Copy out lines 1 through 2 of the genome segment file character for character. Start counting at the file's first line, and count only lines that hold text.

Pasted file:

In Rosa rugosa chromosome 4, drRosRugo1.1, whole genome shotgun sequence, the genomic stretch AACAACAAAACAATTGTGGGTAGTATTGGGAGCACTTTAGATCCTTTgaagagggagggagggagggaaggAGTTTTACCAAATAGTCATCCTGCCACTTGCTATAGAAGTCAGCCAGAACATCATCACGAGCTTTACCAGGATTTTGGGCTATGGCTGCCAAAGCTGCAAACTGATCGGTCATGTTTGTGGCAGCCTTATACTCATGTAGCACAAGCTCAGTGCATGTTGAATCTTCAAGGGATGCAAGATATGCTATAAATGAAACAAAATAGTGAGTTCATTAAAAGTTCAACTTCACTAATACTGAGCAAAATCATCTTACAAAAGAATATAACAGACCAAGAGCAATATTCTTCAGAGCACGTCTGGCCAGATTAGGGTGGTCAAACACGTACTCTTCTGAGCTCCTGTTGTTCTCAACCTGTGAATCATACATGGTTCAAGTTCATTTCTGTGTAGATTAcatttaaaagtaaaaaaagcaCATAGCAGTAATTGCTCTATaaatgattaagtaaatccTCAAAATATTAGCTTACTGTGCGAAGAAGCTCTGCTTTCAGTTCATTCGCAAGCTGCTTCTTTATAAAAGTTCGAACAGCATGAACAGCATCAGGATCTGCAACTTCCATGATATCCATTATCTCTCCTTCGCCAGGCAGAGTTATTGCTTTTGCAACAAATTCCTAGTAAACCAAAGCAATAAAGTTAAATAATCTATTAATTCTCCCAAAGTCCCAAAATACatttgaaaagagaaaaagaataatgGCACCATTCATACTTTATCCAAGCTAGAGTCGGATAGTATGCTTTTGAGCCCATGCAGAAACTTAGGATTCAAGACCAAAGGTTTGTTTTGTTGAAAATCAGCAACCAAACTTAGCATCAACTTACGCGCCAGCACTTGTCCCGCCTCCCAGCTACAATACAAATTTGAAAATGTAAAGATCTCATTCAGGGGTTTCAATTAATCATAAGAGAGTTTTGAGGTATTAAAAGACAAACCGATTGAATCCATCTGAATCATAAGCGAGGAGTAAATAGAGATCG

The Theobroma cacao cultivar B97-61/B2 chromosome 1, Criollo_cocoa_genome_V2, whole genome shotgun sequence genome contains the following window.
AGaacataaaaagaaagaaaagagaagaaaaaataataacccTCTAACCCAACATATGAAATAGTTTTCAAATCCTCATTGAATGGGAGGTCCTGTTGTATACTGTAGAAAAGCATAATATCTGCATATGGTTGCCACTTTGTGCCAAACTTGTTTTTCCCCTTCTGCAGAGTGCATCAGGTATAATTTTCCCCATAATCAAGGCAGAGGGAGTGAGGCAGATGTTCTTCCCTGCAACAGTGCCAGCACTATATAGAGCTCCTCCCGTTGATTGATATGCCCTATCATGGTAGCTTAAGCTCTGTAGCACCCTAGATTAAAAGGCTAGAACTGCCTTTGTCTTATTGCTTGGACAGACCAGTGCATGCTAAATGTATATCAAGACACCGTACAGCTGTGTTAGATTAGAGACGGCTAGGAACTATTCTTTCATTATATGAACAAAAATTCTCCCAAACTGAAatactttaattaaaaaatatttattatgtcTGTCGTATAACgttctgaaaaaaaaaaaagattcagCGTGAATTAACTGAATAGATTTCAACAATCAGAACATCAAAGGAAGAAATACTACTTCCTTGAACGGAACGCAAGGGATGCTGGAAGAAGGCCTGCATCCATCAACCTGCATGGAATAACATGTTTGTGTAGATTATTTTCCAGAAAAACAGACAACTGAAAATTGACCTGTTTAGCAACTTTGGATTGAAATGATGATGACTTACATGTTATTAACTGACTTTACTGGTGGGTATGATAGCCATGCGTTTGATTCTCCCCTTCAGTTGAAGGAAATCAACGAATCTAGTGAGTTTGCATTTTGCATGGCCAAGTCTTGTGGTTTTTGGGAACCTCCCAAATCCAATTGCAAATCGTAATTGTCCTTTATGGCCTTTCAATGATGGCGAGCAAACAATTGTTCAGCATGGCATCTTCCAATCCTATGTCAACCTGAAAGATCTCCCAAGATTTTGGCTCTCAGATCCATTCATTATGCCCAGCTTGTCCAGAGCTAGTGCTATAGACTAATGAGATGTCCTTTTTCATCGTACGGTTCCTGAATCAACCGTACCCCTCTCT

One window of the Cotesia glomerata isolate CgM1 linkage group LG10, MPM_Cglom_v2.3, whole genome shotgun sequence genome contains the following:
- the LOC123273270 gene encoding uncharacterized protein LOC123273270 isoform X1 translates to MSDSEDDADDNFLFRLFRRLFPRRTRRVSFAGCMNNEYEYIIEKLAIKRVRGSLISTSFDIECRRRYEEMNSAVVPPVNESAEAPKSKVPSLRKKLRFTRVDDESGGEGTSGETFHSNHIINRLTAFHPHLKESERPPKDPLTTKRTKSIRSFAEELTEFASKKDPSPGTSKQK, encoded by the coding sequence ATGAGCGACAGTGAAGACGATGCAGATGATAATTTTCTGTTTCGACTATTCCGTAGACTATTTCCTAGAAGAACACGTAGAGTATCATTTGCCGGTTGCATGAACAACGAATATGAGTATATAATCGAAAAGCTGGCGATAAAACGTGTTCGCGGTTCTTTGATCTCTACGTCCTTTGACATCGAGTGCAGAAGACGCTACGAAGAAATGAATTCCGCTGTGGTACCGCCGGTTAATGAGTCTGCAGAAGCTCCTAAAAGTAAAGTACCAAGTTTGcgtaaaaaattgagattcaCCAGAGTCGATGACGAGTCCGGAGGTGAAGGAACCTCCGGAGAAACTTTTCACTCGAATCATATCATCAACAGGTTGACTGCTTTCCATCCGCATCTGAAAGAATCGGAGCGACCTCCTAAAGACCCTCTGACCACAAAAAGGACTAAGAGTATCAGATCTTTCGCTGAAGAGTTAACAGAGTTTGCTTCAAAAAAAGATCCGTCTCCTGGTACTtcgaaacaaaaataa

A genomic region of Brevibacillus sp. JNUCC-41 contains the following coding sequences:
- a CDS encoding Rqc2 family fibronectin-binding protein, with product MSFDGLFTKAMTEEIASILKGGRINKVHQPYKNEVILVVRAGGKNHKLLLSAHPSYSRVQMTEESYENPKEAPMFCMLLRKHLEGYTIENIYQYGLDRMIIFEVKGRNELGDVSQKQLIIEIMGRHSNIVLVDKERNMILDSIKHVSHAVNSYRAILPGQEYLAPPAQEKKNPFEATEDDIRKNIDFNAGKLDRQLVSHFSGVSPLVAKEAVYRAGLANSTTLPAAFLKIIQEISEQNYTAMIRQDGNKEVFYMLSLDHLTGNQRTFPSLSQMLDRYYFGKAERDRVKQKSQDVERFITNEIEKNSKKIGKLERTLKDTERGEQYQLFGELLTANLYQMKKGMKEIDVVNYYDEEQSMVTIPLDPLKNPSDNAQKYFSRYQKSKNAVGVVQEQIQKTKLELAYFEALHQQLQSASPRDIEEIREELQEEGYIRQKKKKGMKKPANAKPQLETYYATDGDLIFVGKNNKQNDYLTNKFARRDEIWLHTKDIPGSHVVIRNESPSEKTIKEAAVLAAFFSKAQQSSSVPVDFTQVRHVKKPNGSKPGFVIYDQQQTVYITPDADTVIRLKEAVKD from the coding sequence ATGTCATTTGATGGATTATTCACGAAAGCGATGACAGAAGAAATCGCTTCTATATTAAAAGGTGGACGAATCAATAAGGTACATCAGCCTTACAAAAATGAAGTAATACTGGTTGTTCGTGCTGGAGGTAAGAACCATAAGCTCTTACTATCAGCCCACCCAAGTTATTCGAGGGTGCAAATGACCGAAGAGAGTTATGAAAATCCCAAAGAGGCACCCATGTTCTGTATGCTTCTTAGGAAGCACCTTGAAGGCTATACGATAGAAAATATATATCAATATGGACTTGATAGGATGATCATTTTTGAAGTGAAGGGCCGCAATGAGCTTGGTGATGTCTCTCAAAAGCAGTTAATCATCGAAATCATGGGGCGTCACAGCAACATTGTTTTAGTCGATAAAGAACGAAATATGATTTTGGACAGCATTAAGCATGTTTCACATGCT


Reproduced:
In Rosa rugosa chromosome 4, drRosRugo1.1, whole genome shotgun sequence, the genomic stretch AACAACAAAACAATTGTGGGTAGTATTGGGAGCACTTTAGATCCTTTgaagagggagggagggagggaaggAGTTTTACCAAATAGTCATCCTGCCACTTGCTATAGAAGTCAGCCAGAACATCATCACGAGCTTTACCAGGATTTTGGGCTATGGCTGCCAAAGCTGCAAACTGATCGGTCATGTTTGTGGCAGCCTTATACTCATGTAGCACAAGCTCAGTGCATGTTGAATCTTCAAGGGATGCAAGATATGCTATAAATGAAACAAAATAGTGAGTTCATTAAAAGTTCAACTTCACTAATACTGAGCAAAATCATCTTACAAAAGAATATAACAGACCAAGAGCAATATTCTTCAGAGCACGTCTGGCCAGATTAGGGTGGTCAAACACGTACTCTTCTGAGCTCCTGTTGTTCTCAACCTGTGAATCATACATGGTTCAAGTTCATTTCTGTGTAGATTAcatttaaaagtaaaaaaagcaCATAGCAGTAATTGCTCTATaaatgattaagtaaatccTCAAAATATTAGCTTACTGTGCGAAGAAGCTCTGCTTTCAGTTCATTCGCAAGCTGCTTCTTTATAAAAGTTCGAACAGCATGAACAGCATCAGGATCTGCAACTTCCATGATATCCATTATCTCTCCTTCGCCAGGCAGAGTTATTGCTTTTGCAACAAATTCCTAGTAAACCAAAGCAATAAAGTTAAATAATCTATTAATTCTCCCAAAGTCCCAAAATACatttgaaaagagaaaaagaataatgGCACCATTCATACTTTATCCAAGCTAGAGTCGGATAGTATGCTTTTGAGCCCATGCAGAAACTTAGGATTCAAGACCAAAGGTTTGTTTTGTTGAAAATCAGCAACCAAACTTAGCATCAACTTACGCGCCAGCACTTGTCCCGCCTCCCAGCTACAATACAAATTTGAAAATGTAAAGATCTCATTCAGGGGTTTCAATTAATCATAAGAGAGTTTTGAGGTATTAAAAGACAAACCGATTGAATCCATCTGAATCATAAGCGAGGAGTAAATAGAGATCG

The Theobroma cacao cultivar B97-61/B2 chromosome 1, Criollo_cocoa_genome_V2, whole genome shotgun sequence genome contains the following window.